EN speaks to Adam Greenwood, CEO of Greenwood Campbell, about the company’s use of chatbots to help Glastonbury communicate with its audience.
Tell us a bit about the background of Greenwood Campbell.
We’re a digital agency. We started in 2009 as a purely web tech agency and then about 18 months ago I started doing a lot of research and travel learning about the AI space and where communication engagement was going. I spent some time in Silicon Valley learning about everything from AI machine learning to autonomous vehicles, drones, automated supply chain – all sorts, as well as chatbots and voice.
Then we had a very young workforce of which a lot of them go to festivals, so off the back of this, it must have been march or april time last year, we were trying to find a suitable innovation project we could work on using a chatbot AI that would solve a problem that we could identity. We brainstormed that and people started talking about how difficult it was to know who was playing at Glastonbury, because of a few of the guys had been. You can’t really get twitter updates, if you’ve forgotten to download the app there isn’t really enough signal to download it at the festival. Sometimes people maybe didn’t have room on their phone to download it anyway.
We started looking into facebook messenger as a potential platform, mainly because it’s already on the vast majority of people’s phones and also it doesn’t take very much data to operate.
We thought that was a great way to supply information around acts and stages. Then we started connecting to web services which provides information about all the acts and that stages and where they were, but we also connected to twitter as well and were looking for certain hashtags around secret acts, so if anyone had spoken to the chatbot during the festival and highlighted their desire to learn about secret acts then we could broadcast back to them, telling them who the secret act was and what stage they were playing on.
Then we launched it at Glastonbury and over the weekend we had around 50,000 messages. It was very simple; you could either search for the name of an act or you could search for the name of a stage or search for secret acts, it would ask you a couple of follow-up questions and then it would give you the information that you wanted.
Was it learning as it went?
At this stage it wasn’t because at the time we started writing it, because Glastonbury was coming up very quickly, these things need a bit of time and lots of questions. We tested it as much as we could amongst ourselves and colleagues, friends and family, but then when we actually launched it there were lots of things it couldn’t understand, so we had three or four of us manning the bot over the weekend so that if the bot was asked a question it couldn’t understand then we were able to help the bot learn for the future or jump in and answer ourselves.
No matter how much you test, there’s no accounting for what festivalgoers will ask a chatbot. There were some weird, strange requests…
What were the benefits of the chatbot?
It’s all about the experience of the festivalgoer; there’s not someone at Glastonbury answering questions via phone or messinger, so it wasn’t saving time, what it was doing was creating a better experience.
You’re either given a paper programme that gets ruined or lost, and then it’s trying to remember, and being such a huge site you need to know which direction you’re headed in. Certainly around the secret acts, which is something people get excited about, a lot of people can’t get twitter working.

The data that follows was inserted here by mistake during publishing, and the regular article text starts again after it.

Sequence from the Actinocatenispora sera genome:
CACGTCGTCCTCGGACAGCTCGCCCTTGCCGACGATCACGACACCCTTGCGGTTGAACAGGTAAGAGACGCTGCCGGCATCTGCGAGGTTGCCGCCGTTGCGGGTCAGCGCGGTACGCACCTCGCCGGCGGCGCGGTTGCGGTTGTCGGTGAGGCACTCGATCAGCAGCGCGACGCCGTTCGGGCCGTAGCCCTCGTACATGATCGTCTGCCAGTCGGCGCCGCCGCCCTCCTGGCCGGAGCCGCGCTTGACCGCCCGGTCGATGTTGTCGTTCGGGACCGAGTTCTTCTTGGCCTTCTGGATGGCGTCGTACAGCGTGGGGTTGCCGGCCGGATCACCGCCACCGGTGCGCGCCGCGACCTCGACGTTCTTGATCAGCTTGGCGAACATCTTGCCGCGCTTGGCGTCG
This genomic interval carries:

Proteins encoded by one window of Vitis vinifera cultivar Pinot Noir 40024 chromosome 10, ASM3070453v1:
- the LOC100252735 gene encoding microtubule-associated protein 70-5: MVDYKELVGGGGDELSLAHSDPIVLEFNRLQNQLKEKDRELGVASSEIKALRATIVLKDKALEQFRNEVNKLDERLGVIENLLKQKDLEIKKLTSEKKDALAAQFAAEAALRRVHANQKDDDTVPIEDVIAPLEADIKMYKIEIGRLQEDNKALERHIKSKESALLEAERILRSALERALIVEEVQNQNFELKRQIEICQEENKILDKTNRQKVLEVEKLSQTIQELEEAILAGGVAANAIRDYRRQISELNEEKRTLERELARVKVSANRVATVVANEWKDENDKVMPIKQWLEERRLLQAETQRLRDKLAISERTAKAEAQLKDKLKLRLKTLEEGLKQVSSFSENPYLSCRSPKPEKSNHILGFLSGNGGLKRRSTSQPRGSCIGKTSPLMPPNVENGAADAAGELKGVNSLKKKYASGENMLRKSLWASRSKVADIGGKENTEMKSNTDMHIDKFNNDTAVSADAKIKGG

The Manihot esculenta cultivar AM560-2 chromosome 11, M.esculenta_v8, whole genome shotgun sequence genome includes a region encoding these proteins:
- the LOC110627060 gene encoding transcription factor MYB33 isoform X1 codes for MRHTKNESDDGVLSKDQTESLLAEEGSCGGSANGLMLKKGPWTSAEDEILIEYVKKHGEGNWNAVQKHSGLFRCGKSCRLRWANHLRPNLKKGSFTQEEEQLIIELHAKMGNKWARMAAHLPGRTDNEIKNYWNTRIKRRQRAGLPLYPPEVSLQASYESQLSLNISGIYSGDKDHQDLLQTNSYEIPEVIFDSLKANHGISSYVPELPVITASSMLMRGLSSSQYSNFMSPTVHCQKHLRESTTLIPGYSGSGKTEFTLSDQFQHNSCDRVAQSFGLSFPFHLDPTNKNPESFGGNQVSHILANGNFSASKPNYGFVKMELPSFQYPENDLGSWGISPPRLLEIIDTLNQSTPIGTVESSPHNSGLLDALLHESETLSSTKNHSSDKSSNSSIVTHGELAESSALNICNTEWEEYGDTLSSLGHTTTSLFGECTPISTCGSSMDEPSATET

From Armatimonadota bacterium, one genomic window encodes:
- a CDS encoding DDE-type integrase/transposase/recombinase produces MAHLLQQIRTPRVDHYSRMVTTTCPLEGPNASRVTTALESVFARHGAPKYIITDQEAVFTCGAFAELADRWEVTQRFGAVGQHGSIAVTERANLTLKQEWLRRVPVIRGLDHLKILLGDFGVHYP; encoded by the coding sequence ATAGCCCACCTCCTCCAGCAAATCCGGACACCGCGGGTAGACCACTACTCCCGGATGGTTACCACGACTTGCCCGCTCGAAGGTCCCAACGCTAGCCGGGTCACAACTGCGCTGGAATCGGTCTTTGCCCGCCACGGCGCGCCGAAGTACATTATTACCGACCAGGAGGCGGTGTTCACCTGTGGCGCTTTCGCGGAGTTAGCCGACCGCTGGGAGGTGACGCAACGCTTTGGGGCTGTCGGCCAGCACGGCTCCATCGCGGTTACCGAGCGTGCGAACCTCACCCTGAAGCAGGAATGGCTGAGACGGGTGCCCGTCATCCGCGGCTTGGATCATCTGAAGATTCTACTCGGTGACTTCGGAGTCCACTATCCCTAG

How did you market the chatbot?
It had its own facebook page, and it very quickly happened through word of mouth. As soon as a few people started using it we saw massive spikes and it spread. We found people were searching for Glastonbury Festival on facebook messenger anyway and finding it that way.
The bot would say ‘Hi, I’m the Glastonbury bot, these are the things you can ask me’ – and away you go.
I think from what we’ve learnt in terms of the way people ask questions and the way that the bot learns, the bot is currently offline, because Glastonbury isn’t on this year, but we still have the code. All the different ways that people would ask a question – ‘when are Foo Fighters playing’, ‘what time are Foo Fighters playing?’ – typos etc and all the different ways people speak to it, it’s learnt all that, In terms of rolling that out to other events…there’s so much use there. Anything that’s at the O2, or any of those big venues, again mobile phone signal can be such a pain. It’s a question of a data feed with all the information on it and how easy it is to get that fed into the bot.
Can you see a future where we would message a venue bot and ask questions?
Absolutely, in terms of the efficiency around customer service, the number that most people talk about in the industry is when it comes to customer service and bots is about 30% saving. You can either use that efficiency to make cuts, if you wanted to, in your customer service team, or what we would certainly encourage is to use that efficiency to empower people to answer more complex questions.
Any FAQ type question that would normally require a person to answer would be much better served by a messenger bot.
Off the back off that we started talking to AFC Bournemouth about building them a fan engagement chatbot.
We started to play around with some AI and the thing we started to look at the most was something called Microsoft Emotion API, and what that does is that it’s able to recognise emotion in someone’s face from a photograph, it can recognise nine different emotions based on the face that you’re pulling at the time. We started thinking how much fun it would be to be able to track the emotions of fans during a football game, and create a timeline where you could see – based on the selfies that people upload – how the crowd were feeling based on whether there was a goal, free kick, penalty etc.